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71 people’s exercise preferences. Further, research is needed examining if these types of exercise programs result in an increase in exercise adherence. Limitations and Future Directions There are limitations of this dissertation study that must be highlighted. First, self-report measures of exercise behavior and personality were used. When using self-report measures, participants may be more inclined to choose certain answers because of social desirability (Krosnick, 1999). Objective measures for exercise behavior could be monitoring exercise by observation or wearing a pedometer. For personality, a third party could complete a questionnaire on the participant which may render a more object measure (Costa & McCrae, 1992). Second, the correlational design of these studies precluded establishing a case-effect relationship. Thus prospective and experimental studies should be implemented in the future. Finally, caution is warranted when generalizing the results to populations other than college students. Thus, future researchers are encouraged to examine personality, exercise behavior, and exercise preferences in a variety of populations to determine the generalizability of the results. Third, the population was limited to students taking sport and fitness classes, which may create a bias because the students were motivated to take the class. This difference may have been displayed in their personality. Thus, future researchers should use a variety of participants including those who are not enrolled in a specific type of class or program. Fourth, the r-squared values were minimal indicating the amount of variance explained was small. This indicates personality plays a minor role in explaining and predicting exercise behavior and exercise preferences. Fifth, multiple analyses were conducted which inflated the alpha level (Licht, 1995). When computing multiple correlations and regressions, the probability of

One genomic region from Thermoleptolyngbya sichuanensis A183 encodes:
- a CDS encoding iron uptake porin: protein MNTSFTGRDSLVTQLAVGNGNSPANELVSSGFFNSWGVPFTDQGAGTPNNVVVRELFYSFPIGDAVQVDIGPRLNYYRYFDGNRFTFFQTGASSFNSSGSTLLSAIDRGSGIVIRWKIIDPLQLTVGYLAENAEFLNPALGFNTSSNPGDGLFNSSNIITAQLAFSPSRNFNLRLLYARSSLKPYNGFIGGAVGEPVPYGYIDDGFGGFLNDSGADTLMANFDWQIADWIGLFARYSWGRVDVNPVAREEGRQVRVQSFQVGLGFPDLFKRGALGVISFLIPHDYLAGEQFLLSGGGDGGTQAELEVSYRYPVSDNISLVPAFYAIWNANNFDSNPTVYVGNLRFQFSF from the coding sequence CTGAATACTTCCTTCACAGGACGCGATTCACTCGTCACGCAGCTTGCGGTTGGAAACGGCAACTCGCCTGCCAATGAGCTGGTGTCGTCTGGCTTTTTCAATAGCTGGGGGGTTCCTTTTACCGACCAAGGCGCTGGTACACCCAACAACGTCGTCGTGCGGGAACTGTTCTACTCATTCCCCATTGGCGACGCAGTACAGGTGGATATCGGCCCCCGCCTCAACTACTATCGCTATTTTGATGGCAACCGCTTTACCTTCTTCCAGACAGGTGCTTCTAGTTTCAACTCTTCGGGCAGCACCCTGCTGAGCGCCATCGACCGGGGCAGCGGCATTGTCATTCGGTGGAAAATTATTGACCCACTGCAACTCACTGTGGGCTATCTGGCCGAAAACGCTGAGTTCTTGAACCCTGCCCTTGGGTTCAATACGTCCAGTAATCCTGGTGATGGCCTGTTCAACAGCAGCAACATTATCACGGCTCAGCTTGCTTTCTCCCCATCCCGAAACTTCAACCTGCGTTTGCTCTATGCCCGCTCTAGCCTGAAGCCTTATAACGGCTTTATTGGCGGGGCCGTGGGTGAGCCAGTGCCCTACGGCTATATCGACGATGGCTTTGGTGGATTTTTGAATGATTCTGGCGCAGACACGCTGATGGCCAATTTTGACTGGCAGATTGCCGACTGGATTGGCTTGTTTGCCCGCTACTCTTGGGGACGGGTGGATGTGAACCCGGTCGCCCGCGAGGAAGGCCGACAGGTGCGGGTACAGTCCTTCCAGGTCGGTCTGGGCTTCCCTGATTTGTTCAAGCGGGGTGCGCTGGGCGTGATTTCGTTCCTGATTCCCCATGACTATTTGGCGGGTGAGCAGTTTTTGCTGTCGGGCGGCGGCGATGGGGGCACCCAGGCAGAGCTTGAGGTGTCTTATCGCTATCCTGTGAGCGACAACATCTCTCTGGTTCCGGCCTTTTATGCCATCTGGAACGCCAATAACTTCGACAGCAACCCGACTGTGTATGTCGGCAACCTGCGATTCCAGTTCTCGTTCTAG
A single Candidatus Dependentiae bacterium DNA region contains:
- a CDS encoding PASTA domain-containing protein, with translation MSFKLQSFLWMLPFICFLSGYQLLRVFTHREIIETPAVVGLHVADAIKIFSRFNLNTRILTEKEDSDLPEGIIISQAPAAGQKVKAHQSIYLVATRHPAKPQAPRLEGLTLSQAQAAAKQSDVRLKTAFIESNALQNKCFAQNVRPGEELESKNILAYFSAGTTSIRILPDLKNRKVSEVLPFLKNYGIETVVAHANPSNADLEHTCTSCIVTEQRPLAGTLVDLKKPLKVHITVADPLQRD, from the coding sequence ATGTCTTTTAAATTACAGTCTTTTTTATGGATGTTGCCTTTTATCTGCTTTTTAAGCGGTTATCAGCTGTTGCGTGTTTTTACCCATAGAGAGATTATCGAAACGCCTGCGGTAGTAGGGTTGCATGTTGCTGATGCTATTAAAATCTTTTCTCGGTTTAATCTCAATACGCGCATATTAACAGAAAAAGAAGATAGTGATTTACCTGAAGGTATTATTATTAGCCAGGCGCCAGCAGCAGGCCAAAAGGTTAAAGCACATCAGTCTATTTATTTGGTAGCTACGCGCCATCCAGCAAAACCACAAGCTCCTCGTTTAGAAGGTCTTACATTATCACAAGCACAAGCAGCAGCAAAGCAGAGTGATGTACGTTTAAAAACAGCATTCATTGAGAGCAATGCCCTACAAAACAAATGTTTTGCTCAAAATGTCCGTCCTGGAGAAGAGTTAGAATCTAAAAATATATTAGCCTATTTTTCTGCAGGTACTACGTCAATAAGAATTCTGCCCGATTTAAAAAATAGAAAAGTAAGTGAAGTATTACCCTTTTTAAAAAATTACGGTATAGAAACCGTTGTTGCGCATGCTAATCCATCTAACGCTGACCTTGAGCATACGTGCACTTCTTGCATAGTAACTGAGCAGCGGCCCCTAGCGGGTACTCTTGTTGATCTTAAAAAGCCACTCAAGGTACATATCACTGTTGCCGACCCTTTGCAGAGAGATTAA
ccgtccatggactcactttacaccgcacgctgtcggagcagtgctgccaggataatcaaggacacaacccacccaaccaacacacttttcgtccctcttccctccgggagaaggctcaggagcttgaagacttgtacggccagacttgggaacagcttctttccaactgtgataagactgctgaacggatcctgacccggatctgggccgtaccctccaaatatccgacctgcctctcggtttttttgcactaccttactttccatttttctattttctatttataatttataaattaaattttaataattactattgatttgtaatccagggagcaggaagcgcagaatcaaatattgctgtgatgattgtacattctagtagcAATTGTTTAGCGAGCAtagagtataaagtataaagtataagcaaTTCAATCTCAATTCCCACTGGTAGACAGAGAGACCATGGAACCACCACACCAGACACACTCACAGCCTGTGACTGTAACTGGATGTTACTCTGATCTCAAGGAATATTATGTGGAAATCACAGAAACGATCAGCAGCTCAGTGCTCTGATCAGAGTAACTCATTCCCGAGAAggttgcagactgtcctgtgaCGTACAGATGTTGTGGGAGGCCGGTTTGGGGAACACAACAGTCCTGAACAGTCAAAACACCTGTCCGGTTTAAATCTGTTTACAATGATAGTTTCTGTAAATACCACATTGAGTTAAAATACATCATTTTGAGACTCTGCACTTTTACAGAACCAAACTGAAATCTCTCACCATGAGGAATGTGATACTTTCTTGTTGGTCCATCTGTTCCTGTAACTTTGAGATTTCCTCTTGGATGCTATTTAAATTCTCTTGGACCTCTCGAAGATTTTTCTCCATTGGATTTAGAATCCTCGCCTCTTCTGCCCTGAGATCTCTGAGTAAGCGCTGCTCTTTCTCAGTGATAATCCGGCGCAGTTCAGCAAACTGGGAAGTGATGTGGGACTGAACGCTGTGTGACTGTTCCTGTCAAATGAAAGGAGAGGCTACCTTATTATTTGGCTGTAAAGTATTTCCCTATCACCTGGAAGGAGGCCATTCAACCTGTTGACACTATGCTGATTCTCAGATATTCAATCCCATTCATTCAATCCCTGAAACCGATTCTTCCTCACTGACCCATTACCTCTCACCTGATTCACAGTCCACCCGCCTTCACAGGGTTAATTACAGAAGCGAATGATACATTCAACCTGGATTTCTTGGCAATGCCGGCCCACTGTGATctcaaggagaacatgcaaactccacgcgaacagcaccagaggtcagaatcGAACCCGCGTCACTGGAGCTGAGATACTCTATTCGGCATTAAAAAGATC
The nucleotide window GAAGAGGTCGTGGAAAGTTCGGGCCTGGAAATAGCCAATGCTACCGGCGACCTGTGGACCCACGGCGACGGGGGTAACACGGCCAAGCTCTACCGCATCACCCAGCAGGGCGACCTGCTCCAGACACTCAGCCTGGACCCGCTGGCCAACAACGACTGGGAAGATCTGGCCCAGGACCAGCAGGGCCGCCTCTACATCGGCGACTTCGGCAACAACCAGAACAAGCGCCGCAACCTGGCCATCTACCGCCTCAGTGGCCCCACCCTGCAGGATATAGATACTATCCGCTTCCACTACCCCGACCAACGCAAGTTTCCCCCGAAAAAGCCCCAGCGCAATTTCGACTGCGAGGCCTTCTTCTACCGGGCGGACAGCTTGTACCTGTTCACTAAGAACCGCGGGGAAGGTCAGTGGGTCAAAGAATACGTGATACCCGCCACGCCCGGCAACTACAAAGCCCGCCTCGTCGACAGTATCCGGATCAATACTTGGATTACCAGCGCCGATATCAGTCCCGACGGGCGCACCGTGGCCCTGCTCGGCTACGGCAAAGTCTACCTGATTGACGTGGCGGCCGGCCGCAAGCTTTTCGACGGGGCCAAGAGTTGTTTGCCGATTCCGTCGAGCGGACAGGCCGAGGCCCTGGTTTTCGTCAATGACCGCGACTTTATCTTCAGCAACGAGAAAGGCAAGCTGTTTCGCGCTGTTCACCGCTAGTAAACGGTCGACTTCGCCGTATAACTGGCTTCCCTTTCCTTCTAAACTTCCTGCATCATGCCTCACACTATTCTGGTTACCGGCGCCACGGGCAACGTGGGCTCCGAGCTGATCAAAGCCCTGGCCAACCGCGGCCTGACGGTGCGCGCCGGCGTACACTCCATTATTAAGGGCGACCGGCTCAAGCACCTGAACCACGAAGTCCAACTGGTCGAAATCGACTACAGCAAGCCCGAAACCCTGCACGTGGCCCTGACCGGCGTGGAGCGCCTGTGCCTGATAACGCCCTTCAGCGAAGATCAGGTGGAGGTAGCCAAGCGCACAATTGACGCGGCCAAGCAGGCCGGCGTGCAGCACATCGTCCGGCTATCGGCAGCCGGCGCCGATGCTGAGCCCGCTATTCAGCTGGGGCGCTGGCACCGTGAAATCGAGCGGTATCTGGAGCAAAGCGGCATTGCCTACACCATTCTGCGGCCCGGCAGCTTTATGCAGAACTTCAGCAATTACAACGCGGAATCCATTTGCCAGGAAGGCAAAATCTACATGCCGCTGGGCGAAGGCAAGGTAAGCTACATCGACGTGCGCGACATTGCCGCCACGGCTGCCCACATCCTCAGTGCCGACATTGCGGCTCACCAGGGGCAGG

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72 committing a Type I error increases. A Type I error is the probability of rejecting the null hypothesis when it is true, thus, finding significance that is not actually present (Licht). In future studies, procedures should be used to reduce the chance of committing a Type I error. Sixth, exercise preferences may vary as season, geography, and demographics change. Thus, it may be beneficial to select only the preferences needed for the specific population that is being explored. Finally, although correlations and multiple regression are often used as the primary analyses in the literature, a more appropriate analysis may be cluster analysis. Conducting cluster analysis will allow for data reduction and can present a profile for personality rather than examining the extreme personality scores on the domains. Study Strengths There are also strengths of this dissertation that must be mentioned. First, a large sample was used in this study with a very high response rate, especially considering the long version of the NEO was used to assess personality. Second, I used validated self-report measures of exercise, personality, and exercise preferences. Many of the studies in the past have failed to use validated measures to examine all the components (e.g., personality preferences and exercise behavior; Courneya & Hellsten, 1998; Hagan, 2003; Hagan & Hausenblas, in review). Conclusion In conclusion, I conducted 2 studies to examine the relationship between exercise behavior, exercise preferences, and personality. The findings from the two dissertation studies suggest that both personality domains and facets should be examined when investigating exercise behavior and exercise preferences. These facets allow for greater

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73 insight and a more precise understanding of the relationship between personality and exercise behavior, and personality and exercise preferences. Additionally, because most Americans are sedentary, and obesity is a growing epidemic and health concern in the United States, methods of increasing exercise participation are needed (Center for Disease Control, 2002; United States Department of Health and Human Services, 2000). Therefore, this information may aid in increasing exercise adherence, which is needed.